“Two miles to the west [of Fort Kearney] we arrived at the spot where once flourished the hamlet called Dobeytown, a squalid settlement of ‘dobe huts whose very mention was next door to an indelicacy. It was the ordinary type of hell-hole that clung to the fringes of any military reservation and, owing to the fact that Fort Kearney was far toward the western edge of its reserve, the group of mud buildings was within a mile or two of barracks.
We found Leo Nickels’ Ranch on the spot where many a foolish traveler lost his last cent–if not his life. The causal tourist may recognize it by a row of evergreens along the fence line instead of the more common cottonwoods whose silky fluff everywhere fills the air.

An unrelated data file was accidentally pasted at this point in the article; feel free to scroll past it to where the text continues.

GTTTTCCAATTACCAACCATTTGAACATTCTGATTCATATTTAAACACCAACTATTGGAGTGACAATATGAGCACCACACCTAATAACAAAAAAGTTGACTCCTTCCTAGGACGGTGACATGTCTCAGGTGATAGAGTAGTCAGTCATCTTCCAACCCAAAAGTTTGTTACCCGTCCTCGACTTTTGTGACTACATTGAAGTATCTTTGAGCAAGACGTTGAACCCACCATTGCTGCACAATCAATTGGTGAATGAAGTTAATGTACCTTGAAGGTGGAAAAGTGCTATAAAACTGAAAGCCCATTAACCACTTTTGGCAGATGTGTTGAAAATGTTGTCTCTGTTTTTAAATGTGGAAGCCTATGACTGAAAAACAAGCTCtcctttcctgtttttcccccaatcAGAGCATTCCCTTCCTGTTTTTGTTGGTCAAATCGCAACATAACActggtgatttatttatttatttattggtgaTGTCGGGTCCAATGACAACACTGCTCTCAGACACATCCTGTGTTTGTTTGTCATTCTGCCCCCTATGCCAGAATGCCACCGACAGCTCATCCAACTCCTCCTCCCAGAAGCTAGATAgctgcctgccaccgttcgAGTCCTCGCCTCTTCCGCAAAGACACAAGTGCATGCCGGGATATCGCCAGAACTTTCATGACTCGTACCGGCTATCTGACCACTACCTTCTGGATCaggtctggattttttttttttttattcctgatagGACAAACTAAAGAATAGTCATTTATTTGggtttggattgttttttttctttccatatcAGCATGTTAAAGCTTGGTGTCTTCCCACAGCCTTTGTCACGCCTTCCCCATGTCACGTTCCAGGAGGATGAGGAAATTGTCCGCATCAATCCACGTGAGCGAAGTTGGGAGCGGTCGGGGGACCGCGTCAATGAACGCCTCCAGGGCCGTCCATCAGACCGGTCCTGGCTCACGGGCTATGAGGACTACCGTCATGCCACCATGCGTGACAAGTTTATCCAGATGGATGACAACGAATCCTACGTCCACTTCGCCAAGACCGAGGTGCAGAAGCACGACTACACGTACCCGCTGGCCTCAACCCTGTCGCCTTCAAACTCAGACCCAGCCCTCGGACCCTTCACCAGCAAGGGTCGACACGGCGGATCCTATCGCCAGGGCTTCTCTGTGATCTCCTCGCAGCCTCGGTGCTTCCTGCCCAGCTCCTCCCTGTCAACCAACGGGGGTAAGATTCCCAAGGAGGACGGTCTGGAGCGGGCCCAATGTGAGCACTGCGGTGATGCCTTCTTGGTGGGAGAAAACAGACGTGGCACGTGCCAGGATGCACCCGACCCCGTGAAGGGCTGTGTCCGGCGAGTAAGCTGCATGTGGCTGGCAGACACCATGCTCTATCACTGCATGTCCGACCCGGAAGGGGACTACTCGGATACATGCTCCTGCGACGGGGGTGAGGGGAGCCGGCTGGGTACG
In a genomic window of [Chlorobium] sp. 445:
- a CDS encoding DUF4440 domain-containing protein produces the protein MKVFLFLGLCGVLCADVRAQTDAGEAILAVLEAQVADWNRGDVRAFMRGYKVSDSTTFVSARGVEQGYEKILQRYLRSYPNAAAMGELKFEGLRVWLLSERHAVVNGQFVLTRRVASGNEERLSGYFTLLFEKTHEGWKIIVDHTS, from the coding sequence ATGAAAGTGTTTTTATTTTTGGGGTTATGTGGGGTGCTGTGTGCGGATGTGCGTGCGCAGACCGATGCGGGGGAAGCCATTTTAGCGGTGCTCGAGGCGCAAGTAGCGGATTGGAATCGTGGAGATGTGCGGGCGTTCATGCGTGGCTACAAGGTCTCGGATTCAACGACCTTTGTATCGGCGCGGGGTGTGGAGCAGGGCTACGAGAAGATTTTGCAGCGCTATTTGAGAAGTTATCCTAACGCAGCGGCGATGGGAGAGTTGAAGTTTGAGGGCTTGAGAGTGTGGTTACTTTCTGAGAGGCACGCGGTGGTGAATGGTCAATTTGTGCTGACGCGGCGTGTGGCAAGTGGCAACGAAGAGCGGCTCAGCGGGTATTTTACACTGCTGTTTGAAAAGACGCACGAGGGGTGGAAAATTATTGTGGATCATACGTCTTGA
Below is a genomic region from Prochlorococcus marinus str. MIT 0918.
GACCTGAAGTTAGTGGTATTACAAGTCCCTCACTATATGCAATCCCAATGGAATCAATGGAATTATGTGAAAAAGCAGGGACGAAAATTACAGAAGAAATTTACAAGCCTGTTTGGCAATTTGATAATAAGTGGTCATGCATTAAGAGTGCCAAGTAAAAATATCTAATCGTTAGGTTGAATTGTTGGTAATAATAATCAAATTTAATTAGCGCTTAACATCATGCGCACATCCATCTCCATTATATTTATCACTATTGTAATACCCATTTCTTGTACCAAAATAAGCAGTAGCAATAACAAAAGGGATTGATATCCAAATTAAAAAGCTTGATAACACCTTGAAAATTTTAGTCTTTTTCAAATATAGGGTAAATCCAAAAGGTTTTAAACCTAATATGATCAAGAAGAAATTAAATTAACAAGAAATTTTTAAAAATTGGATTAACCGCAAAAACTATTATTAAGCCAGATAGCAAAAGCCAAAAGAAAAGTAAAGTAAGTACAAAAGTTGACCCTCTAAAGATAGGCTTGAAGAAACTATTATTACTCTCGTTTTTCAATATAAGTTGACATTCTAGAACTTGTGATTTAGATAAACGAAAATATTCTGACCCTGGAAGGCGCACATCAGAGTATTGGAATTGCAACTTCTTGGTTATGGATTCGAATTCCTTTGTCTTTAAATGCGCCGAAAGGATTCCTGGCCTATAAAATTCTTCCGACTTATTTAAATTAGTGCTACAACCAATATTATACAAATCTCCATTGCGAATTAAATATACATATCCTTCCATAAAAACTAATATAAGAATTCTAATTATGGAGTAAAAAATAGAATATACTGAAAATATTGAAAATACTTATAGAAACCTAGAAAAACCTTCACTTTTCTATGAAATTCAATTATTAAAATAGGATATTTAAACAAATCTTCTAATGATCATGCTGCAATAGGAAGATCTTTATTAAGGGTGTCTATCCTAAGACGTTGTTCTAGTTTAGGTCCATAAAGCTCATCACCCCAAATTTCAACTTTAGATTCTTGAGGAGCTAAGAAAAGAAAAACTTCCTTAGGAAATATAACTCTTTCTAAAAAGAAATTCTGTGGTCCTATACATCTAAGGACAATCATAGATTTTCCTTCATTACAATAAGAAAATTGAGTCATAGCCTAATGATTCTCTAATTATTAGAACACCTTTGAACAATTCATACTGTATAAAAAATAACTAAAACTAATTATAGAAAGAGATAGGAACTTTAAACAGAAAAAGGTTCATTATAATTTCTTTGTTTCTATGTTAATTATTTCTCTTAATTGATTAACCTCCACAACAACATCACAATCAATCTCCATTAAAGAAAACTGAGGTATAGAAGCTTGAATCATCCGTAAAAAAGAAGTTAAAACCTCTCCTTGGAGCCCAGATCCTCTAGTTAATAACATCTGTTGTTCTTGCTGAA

In staging days a large reserve stable for work stock was erected at Dobeytown, and the name Kearney City was arbitrarily selected in a vain attempt to throw a veil of respectability over the community. The name never ‘took’ with those who knew the place . . .
The permanent population was about two dozen inhabitants, mainly gamblers, saloonkeepers, and loafers who made a good living by running off emigrants’ stock at night, laying it to the Pawnee, and hiring out to find it the next day. Only the most cast-iron type of hard liquor was available at Dobeytown (as beer and wines were considered an unpardonable waste of hauling space), and the thirsty drivers and crews of the bull-drawn freight wagons were frequently drugged and robbed.
‘There was no law in Dobeytown, or at least none that could be enforced.’ The place was a grisly combination of delerium tremens, stale humanity, and dirt.”
[N.B. A map of the marker location is at https://goo.gl/maps/8o6JMBaeJ96FCMxb8]